Daily Archives: January 19, 2010

Your Life And Rat Race The Movie

Have you ever noticed that Hollywood loves epic journey movies? Think about it: There’s RV (see the movie trailer above), Rat Race and of course, the original epic journey movie: It’s A Mad, Mad, Mad, Mad World.

The epic journey story dates back to the Odyssey by Homer. Some of the stories are comedies, others are not.

But one common thread seems interwoven through all of them: the main character or characters undergo a transformation—usually for the better. And they usually come at the price of pain.

In today’s reading, you’re going to witness a painful but positive transformation–and the journey of pain that made all the difference. Perhaps you share a common journey…


Genesis 39:1-41:16
Matthew 12:46-13:23
Psalm 17:1-15
Proverbs 3:33-35

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Genesis 39:16. Think back to chapter 37. What contributed to the contention between Joseph and his brothers? A cloak. What did Potiphar’s wife use as evidence of Joseph’s attempted rape? A cloak. Coincidence? I think not.

Genesis 39:20. Something tells me Potiphar wasn’t completely convinced by his wife’s accusations of Joseph. Rather than execute him, Potiphar threw Joseph into the royal prison, which was more comfortable than other prisons and which also gave him accessibility to members of Pharaoh’s court.

Genesis 40:19. The NIV translators softened this verse. Literally, Joseph told the king’s (former) baker that he was going to be impaled on a pole. By leaving the baker impaled and exposed, people at that time believed it prevented their soul from resting in the afterlife.

Genesis 41:1-16. Notice how dreams continually appear in Joseph’s story.

Matthew 12:46-50. We’ll explore this later in our journey through the Bible, but I can’t escape the fact that Jesus redefined the family in this passage.

Matthew 13:1-23. I’ve studied this parable so many times that it often loses its full force. This time, however, I’m struck by the role my heart plays in growing in my faith and in being healed (Matthew 13:15).

Psalm 17:8. The Bible Background Dictionary explains the meaning of apple of your eye: “Literally the term is ‘the little one of the daughter of your eye.’ This idiomatic expression is also found in Deuteronomy 32:10. The pupil or apple of the eye is the most sensitive part of the body and thus the part needing the most protection.”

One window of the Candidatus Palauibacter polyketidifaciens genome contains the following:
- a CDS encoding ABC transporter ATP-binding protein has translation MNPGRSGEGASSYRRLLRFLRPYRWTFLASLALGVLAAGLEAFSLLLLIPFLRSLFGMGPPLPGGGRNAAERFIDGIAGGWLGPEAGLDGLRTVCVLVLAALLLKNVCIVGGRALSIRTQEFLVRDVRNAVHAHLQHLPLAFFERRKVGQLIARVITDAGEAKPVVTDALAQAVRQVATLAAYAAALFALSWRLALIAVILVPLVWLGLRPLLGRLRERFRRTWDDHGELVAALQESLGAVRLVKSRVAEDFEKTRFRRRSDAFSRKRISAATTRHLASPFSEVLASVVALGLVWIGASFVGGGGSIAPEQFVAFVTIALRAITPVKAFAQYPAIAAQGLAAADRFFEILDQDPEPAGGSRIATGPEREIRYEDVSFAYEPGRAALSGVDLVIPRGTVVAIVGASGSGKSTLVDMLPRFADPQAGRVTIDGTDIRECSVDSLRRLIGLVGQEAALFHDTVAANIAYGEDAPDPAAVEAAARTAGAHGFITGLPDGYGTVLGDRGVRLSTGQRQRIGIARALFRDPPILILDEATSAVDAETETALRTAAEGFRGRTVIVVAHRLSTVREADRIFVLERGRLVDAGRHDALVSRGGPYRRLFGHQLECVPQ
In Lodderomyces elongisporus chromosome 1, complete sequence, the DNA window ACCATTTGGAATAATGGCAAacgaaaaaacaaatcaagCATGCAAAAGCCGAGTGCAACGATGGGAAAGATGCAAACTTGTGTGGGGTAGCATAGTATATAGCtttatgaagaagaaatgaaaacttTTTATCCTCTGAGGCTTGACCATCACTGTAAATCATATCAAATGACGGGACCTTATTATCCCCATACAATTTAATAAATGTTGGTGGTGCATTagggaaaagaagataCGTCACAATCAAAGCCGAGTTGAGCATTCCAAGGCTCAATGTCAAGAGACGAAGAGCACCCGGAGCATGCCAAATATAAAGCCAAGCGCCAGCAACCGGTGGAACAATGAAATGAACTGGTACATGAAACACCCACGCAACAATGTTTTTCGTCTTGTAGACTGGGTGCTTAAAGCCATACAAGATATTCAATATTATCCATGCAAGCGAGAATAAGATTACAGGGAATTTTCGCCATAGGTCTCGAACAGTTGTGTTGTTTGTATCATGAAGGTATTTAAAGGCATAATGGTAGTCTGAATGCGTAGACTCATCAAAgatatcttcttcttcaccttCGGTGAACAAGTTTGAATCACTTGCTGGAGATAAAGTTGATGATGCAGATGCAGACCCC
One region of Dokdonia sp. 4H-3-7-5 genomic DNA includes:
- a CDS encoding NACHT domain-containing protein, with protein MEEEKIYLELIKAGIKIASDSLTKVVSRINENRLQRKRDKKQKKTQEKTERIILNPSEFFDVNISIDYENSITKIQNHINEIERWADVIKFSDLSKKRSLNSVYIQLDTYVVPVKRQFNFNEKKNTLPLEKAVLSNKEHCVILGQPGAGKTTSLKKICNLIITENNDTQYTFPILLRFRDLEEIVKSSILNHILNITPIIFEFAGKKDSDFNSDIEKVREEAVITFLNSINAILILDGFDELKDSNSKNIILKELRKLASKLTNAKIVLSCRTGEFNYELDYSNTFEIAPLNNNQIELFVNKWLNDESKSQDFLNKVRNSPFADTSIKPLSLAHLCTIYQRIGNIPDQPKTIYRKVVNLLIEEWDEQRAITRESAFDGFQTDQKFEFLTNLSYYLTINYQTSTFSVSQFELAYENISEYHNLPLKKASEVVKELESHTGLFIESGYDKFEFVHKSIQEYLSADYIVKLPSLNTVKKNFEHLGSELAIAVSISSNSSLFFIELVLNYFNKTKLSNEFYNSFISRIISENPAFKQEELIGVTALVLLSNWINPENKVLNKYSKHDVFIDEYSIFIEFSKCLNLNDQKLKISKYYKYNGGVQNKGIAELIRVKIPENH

Psalm 17:10. Interestingly enough, this psalm addresses calloused hearts just like our reading in Matthew.


It’s a long hard road from Canaan to Egypt…

Did you notice a difference in Joseph between Genesis 37 and 39? The spoiled, cocky, flamboyant, tattle-tale suddenly morphed into a humble, industrious servant.

Joseph’s long caravan ride to Egypt must have given him ample time to evaluate his shortcomings and regrets.

After his arrival in Egypt, the writer of Genesis goes to great lengths to emphasize that God was with Joseph—despite his forcible enslavement (verses 2, 3, 5 and 23). If God’s hand was on Joseph’s life, why would God allow him to continue in slavery? Why would he allow Joseph to be falsely accused, thrown into jail, and then forgotten? It doesn’t sound like God’s blessing.

Or does it?

Sometimes I wonder if God’s perspective on pain is different than ours. Character is forged in the fires of suffering. The greater the heat, the deeper the change. C.S. Lewis once wrote, “God whispers to us in our pleasures, speaks in our conscience, but shouts in our pains: it is his megaphone to rouse a deaf world.”

While I prefer that God change me in an instant, my calloused heart usually requires a great deal of time and a measure of pain. In the process of suffering, I wrestle against the temptation of become embittered against God. Sounds like the parable of the sower and the seed in our reading in Matthew 13. Soft, fertile soil produces a much greater harvest than the soil beaten down on the path.

Really, it’s a choice between becoming bitter or better.

Obviously, Joseph chose the better way.

I pray that I can do the same.


  1. How did God’s word speak to you today?
  2. What do Jesus’ words in Matthew 12:46-50 tell you about his’ definition of family?
  3. In his parable of the sower and the seed, Jesus described the soil in four areas: the path, the shallow soil, weeds, and fertile soil. Which best describes you?
  4. Have you ever experienced a journey like Joseph? How did it change you? What does your journey look like right now?
  5. Some legs of the journey include injustice and false accusation. What does this say about God and the journey?


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